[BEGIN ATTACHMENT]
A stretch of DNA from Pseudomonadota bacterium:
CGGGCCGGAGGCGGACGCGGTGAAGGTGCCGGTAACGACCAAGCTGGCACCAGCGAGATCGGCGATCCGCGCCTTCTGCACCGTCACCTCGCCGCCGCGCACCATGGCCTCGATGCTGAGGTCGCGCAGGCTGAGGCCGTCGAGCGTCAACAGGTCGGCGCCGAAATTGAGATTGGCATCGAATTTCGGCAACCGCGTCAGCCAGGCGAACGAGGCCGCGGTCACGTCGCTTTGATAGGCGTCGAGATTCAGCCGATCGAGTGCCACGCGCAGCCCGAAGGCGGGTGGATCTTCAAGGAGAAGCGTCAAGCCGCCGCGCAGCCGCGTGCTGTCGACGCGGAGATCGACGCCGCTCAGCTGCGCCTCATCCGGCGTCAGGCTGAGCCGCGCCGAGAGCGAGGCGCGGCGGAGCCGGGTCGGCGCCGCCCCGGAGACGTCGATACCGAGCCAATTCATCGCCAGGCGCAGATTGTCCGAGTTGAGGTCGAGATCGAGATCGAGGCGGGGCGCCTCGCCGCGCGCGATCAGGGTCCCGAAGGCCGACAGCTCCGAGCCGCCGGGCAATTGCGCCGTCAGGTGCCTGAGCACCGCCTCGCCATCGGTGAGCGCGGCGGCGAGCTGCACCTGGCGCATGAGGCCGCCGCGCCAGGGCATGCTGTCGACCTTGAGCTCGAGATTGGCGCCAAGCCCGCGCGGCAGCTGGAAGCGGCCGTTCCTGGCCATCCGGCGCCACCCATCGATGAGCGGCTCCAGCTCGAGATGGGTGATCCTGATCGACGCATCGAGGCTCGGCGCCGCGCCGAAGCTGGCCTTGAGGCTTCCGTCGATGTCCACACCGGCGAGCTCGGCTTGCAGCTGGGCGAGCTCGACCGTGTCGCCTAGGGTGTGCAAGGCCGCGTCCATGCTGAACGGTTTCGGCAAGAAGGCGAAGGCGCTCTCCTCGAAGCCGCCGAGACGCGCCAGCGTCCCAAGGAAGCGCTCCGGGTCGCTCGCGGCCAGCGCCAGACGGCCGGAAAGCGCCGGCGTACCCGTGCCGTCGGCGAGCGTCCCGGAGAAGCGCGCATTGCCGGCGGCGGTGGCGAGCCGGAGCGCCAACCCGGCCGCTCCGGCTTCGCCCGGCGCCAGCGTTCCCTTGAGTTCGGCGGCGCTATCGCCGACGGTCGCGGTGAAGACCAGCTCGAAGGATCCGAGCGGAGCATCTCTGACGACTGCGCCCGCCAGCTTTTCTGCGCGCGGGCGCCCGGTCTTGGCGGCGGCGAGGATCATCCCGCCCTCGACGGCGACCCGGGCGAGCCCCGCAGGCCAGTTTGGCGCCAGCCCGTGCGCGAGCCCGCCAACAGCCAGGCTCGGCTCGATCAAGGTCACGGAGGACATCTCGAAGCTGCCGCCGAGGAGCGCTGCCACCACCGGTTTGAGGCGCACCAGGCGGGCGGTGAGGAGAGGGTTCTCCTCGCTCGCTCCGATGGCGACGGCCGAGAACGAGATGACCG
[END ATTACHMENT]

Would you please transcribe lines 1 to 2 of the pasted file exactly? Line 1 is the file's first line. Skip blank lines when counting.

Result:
A stretch of DNA from Pseudomonadota bacterium:
CGGGCCGGAGGCGGACGCGGTGAAGGTGCCGGTAACGACCAAGCTGGCACCAGCGAGATCGGCGATCCGCGCCTTCTGCACCGTCACCTCGCCGCCGCGCACCATGGCCTCGATGCTGAGGTCGCGCAGGCTGAGGCCGTCGAGCGTCAACAGGTCGGCGCCGAAATTGAGATTGGCATCGAATTTCGGCAACCGCGTCAGCCAGGCGAACGAGGCCGCGGTCACGTCGCTTTGATAGGCGTCGAGATTCAGCCGATCGAGTGCCACGCGCAGCCCGAAGGCGGGTGGATCTTCAAGGAGAAGCGTCAAGCCGCCGCGCAGCCGCGTGCTGTCGACGCGGAGATCGACGCCGCTCAGCTGCGCCTCATCCGGCGTCAGGCTGAGCCGCGCCGAGAGCGAGGCGCGGCGGAGCCGGGTCGGCGCCGCCCCGGAGACGTCGATACCGAGCCAATTCATCGCCAGGCGCAGATTGTCCGAGTTGAGGTCGAGATCGAGATCGAGGCGGGGCGCCTCGCCGCGCGCGATCAGGGTCCCGAAGGCCGACAGCTCCGAGCCGCCGGGCAATTGCGCCGTCAGGTGCCTGAGCACCGCCTCGCCATCGGTGAGCGCGGCGGCGAGCTGCACCTGGCGCATGAGGCCGCCGCGCCAGGGCATGCTGTCGACCTTGAGCTCGAGATTGGCGCCAAGCCCGCGCGGCAGCTGGAAGCGGCCGTTCCTGGCCATCCGGCGCCACCCATCGATGAGCGGCTCCAGCTCGAGATGGGTGATCCTGATCGACGCATCGAGGCTCGGCGCCGCGCCGAAGCTGGCCTTGAGGCTTCCGTCGATGTCCACACCGGCGAGCTCGGCTTGCAGCTGGGCGAGCTCGACCGTGTCGCCTAGGGTGTGCAAGGCCGCGTCCATGCTGAACGGTTTCGGCAAGAAGGCGAAGGCGCTCTCCTCGAAGCCGCCGAGACGCGCCAGCGTCCCAAGGAAGCGCTCCGGGTCGCTCGCGGCCAGCGCCAGACGGCCGGAAAGCGCCGGCGTACCCGTGCCGTCGGCGAGCGTCCCGGAGAAGCGCGCATTGCCGGCGGCGGTGGCGAGCCGGAGCGCCAACCCGGCCGCTCCGGCTTCGCCCGGCGCCAGCGTTCCCTTGAGTTCGGCGGCGCTATCGCCGACGGTCGCGGTGAAGACCAGCTCGAAGGATCCGAGCGGAGCATCTCTGACGACTGCGCCCGCCAGCTTTTCTGCGCGCGGGCGCCCGGTCTTGGCGGCGGCGAGGATCATCCCGCCCTCGACGGCGACCCGGGCGAGCCCCGCAGGCCAGTTTGGCGCCAGCCCGTGCGCGAGCCCGCCAACAGCCAGGCTCGGCTCGATCAAGGTCACGGAGGACATCTCGAAGCTGCCGCCGAGGAGCGCTGCCACCACCGGTTTGAGGCGCACCAGGCGGGCGGTGAGGAGAGGGTTCTCCTCGCTCGCTCCGATGGCGACGGCCGAGAACGAGATGACCG